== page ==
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Dreonna Breton of Elizabethtown, a registered nurse, lost her job because she refused to receive an employer-mandated flu shot. (Submitted photo)
Dreonna Breton got fired because she refused a mandatory flu shot. A registered nurse, she's pregnant and has a history of miscarriage.
Breton says she became alarmed by notifications such as this, contained in the packaging of a popular flu vaccine: ""Fluzone should be given to a pregnant woman only if clearly needed."
Similar statements accompany other brands. So do notifications that it's unknown whether flu vaccine can harm an unborn child. Breton says she's had two miscarriages in four pregnancies and refuses to take the chance.
"I have lost my job, one that I love and am good at, because I chose to do what I believe is best for my baby." - Dreonna Breton
"It would be a false statement to say the flu vaccine is known to be safe during pregnancy," says Breton, 29, of Elizabethtown. "I have lost my job, one that I love and am good at, because I chose to do what I believe is best for my baby."
But she faces a rising tide of mandatory flu vaccination policies at health care organizations including hospitals and nursing homes. The intent is to prevent health care workers from spreading the flu to the elderly and others with weakened immune systems who are at high risk of dying from the flu.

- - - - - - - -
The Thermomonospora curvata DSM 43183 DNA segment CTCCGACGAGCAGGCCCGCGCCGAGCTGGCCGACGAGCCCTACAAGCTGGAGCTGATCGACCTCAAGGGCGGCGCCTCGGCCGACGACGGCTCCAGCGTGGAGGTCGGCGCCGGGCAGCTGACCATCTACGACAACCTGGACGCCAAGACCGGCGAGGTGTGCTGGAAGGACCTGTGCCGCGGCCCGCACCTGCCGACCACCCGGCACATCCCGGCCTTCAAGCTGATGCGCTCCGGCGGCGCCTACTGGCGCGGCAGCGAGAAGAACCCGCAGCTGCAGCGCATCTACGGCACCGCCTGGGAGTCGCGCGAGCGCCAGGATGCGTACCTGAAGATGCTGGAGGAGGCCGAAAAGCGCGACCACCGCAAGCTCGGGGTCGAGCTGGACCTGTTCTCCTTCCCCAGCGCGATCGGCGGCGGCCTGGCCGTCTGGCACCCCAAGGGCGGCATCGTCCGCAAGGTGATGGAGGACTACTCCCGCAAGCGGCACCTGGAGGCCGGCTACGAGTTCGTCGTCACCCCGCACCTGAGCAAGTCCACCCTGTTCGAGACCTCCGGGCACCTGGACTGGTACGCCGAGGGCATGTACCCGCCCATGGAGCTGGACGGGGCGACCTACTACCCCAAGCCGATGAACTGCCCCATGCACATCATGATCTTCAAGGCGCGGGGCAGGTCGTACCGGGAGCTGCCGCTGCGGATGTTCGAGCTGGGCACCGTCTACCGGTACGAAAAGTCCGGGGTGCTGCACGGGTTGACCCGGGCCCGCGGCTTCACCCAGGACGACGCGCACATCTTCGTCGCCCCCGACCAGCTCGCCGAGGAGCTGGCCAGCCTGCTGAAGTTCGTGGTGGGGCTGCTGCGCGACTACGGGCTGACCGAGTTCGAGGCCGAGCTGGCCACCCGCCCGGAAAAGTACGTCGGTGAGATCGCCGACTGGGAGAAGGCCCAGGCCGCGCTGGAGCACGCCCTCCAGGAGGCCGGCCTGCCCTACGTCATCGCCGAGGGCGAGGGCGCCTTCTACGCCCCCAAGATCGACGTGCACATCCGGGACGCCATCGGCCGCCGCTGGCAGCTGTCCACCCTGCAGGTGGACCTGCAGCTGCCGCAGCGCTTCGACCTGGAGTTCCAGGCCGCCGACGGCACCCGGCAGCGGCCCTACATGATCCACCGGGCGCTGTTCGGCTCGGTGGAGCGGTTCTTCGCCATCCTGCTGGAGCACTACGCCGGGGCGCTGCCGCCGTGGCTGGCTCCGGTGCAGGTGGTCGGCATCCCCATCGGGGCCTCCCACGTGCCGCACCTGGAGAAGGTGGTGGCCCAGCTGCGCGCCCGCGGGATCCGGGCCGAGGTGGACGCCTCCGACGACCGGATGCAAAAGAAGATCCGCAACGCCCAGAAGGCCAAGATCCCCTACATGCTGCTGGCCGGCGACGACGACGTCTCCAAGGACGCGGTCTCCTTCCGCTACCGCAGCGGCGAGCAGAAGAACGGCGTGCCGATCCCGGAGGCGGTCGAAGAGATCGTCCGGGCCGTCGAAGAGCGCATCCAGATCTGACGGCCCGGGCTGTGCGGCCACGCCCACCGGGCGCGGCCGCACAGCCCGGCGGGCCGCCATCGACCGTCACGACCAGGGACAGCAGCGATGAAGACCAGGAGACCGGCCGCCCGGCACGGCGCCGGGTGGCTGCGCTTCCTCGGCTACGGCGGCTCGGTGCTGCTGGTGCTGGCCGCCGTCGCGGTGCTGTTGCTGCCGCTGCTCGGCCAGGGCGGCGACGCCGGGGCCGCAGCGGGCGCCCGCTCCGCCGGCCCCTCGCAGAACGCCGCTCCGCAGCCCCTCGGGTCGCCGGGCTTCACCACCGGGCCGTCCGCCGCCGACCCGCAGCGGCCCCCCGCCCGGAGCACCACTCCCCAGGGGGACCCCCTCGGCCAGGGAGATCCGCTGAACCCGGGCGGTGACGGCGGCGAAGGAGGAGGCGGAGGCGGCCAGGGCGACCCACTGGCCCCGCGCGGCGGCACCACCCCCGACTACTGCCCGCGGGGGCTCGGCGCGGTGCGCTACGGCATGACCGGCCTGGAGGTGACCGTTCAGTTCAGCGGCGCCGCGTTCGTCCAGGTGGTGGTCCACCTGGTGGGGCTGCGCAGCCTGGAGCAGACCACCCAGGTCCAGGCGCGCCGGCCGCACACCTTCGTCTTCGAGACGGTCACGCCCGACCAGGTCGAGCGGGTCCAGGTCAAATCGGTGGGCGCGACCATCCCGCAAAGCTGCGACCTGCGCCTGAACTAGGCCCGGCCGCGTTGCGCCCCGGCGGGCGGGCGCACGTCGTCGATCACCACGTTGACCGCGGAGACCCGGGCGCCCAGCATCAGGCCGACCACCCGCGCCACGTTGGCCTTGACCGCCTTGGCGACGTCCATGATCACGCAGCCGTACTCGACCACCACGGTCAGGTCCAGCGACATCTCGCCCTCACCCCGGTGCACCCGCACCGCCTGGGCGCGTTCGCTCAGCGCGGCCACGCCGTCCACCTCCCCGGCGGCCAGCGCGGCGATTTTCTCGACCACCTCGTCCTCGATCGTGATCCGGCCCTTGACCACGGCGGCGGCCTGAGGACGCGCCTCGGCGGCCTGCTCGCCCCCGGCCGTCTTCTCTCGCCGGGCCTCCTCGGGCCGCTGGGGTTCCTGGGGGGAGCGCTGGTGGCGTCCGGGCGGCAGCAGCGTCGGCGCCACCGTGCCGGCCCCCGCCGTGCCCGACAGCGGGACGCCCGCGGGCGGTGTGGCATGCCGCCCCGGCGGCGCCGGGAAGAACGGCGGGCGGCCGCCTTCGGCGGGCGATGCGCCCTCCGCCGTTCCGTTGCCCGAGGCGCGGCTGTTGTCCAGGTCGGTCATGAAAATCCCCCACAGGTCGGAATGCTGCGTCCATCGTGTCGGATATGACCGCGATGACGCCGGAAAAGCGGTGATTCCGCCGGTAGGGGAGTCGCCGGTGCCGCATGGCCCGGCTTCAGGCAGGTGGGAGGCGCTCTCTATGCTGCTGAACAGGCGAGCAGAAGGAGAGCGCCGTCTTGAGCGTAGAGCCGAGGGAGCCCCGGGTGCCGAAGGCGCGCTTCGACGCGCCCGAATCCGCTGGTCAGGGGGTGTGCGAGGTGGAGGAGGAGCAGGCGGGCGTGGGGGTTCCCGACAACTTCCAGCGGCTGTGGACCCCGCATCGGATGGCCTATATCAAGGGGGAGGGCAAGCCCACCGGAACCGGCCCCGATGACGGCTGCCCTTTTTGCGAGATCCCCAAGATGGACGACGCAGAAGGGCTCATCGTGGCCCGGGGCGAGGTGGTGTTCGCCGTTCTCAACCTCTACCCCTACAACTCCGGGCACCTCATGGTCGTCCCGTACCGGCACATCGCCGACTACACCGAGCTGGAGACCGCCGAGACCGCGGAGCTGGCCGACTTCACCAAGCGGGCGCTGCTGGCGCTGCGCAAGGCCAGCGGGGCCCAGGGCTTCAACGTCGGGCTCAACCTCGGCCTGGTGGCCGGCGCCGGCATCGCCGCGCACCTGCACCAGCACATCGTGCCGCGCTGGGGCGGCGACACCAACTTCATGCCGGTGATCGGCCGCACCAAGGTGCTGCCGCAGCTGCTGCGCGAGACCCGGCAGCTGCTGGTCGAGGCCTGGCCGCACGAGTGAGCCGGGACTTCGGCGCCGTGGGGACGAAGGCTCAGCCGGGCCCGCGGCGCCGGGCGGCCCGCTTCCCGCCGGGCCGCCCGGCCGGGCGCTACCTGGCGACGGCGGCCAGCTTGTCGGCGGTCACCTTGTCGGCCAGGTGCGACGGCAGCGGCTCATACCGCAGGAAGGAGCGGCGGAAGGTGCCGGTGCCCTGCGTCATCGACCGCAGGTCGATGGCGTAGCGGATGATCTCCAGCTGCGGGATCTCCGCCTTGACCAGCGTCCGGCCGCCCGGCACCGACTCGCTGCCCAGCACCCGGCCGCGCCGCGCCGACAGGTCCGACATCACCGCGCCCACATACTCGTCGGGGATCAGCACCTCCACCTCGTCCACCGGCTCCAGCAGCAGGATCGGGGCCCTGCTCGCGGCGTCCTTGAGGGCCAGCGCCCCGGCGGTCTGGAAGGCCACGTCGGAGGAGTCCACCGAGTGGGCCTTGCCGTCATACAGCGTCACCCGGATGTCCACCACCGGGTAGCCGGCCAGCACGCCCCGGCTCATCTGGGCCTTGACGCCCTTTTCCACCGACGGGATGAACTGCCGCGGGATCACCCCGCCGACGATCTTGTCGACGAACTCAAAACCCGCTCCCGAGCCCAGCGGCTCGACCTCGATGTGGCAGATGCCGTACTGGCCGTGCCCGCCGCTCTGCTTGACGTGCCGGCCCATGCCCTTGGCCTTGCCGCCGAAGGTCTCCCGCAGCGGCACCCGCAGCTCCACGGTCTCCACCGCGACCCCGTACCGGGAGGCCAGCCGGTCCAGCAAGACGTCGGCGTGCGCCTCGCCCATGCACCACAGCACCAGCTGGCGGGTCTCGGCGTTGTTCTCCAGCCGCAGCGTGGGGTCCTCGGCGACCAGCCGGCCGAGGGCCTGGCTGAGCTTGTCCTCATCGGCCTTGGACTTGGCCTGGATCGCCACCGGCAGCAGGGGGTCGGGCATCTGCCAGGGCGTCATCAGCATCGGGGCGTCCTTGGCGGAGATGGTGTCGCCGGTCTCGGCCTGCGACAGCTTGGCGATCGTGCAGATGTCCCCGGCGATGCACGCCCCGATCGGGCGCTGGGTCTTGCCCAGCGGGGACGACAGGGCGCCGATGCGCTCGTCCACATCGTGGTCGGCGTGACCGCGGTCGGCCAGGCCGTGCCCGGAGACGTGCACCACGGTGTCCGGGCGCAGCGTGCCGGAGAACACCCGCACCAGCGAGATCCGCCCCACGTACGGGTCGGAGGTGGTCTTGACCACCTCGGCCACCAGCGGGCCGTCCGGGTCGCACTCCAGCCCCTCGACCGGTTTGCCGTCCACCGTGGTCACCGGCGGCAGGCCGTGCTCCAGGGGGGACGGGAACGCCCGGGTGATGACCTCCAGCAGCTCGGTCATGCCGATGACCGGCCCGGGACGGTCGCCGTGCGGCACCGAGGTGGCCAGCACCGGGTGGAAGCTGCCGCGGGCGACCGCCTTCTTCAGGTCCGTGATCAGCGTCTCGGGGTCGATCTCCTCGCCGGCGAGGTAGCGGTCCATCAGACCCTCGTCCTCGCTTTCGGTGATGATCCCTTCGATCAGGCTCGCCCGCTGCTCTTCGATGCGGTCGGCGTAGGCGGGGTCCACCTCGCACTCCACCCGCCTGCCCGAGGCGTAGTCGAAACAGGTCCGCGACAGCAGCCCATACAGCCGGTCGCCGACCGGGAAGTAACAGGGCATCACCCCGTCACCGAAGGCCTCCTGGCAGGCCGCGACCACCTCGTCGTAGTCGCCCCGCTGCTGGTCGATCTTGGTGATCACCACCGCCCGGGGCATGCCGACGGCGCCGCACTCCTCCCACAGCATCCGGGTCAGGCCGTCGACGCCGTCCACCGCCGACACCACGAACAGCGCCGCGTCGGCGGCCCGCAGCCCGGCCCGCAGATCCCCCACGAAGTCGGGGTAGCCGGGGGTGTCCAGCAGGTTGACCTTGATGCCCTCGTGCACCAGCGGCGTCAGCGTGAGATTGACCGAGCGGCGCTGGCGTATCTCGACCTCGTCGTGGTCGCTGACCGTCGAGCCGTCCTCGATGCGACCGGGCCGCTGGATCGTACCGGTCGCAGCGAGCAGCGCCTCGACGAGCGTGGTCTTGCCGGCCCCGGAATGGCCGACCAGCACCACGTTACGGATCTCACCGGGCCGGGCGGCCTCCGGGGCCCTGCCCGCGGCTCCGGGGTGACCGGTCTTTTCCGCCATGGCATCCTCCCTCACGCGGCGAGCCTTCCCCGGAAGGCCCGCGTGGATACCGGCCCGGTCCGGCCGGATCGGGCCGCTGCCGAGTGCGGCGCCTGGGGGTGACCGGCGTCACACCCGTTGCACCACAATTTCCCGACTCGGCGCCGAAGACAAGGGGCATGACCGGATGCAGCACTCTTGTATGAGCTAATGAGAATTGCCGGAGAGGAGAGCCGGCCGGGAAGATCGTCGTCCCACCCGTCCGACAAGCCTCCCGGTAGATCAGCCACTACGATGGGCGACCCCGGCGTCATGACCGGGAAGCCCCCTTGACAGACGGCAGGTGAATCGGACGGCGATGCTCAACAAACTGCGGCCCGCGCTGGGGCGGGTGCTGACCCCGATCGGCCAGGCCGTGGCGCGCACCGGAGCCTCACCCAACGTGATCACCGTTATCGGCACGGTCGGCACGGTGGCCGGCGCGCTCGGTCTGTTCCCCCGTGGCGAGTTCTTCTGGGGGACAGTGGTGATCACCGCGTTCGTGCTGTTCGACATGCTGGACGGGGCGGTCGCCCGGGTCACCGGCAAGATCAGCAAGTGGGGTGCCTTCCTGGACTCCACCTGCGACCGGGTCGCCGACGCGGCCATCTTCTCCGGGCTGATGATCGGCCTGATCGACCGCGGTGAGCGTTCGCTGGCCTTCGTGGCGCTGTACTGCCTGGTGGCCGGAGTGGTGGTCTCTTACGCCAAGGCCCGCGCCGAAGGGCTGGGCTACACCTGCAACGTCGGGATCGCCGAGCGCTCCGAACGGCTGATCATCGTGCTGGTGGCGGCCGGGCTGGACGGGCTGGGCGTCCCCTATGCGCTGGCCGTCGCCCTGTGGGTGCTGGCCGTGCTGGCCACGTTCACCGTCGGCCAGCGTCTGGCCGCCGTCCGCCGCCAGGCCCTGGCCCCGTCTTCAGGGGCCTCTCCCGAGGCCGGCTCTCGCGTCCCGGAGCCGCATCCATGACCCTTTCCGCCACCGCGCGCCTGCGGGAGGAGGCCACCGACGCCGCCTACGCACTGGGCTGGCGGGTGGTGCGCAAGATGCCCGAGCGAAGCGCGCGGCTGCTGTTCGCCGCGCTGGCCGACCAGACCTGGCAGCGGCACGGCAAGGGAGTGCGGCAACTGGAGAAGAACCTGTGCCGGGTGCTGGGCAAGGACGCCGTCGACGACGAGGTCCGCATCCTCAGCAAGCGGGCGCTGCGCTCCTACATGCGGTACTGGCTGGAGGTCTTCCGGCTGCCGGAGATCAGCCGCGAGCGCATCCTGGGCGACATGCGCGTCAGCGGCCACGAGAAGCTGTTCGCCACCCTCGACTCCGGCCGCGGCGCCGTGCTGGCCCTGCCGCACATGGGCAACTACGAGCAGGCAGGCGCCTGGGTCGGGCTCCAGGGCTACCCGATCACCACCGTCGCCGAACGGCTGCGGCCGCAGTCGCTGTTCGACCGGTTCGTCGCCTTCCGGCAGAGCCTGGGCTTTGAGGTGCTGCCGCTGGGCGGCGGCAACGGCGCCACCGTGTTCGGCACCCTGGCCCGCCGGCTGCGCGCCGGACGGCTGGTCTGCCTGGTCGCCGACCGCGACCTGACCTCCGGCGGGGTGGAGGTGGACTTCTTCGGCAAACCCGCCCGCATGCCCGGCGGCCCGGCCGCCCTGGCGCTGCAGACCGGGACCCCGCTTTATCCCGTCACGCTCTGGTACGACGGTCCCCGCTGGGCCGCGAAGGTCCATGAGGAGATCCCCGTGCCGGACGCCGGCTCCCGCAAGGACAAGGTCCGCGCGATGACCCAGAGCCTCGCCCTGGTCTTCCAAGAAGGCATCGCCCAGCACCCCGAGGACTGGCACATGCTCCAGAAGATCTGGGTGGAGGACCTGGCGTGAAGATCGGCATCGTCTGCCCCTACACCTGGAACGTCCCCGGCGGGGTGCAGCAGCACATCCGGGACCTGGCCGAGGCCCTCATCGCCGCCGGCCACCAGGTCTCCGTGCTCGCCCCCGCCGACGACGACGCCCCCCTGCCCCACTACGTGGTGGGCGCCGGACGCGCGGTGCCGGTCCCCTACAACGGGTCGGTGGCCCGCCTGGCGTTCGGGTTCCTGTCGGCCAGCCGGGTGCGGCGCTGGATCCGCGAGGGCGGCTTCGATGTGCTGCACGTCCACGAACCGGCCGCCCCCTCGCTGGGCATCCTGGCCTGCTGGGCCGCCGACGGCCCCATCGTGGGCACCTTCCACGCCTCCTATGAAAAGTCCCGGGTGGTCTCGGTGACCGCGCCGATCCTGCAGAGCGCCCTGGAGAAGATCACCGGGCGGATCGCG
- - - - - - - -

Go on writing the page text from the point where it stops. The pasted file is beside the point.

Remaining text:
Breton is further at odds with conventional wisdom of doctors and public health experts, who say flu vaccine is highly beneficial to most people, and especially beneficial to pregnant women.
"I would say she has a million times greater chance of of having a problem if she gets the disease rather than the vaccine," says Dr. Alan Peterson, the director of environmental and community medicine at Lancaster General Health.
Peterson says pregnancy changes the immune system, and a case of the flu can pose a severe threat to mother and unborn child. That's why organizations such as the U.S. Centers for Disease Control and Prevention and the American Academy of Obstetricians and Gynecologists recommend flu shots for most pregnant women.
Breton worked for Horizon Healthcare Services, which provides drug and nutrition infusion services to patients in their homes. Horizon is co-owned by Lancaster General and several other hospitals, including Harrisburg-based PinnacleHealth System.
Horizon is among the growing number of health care organizations requiring employees to get flu shots, as are Lancaster General and PinnacleHealth.
Breton says she explained her flu shot reservations to her employer, and also provided a doctor's note which described her history of miscarriage. The doctor wrote, "In my view getting the flu shot would significantly and negatively impact her health because of the increased fear and anxiety it would create as well as the emotional impact it could cause if she does miscarry again."
Carolyn Carlson, a registered nurse and the president of Horizon, said in an email that requests for exemptions are reviewed by a committee of doctors. She wrote that flu vaccination is a condition of employment because it "protects our patients, employees, and community from getting this potentially serious infection."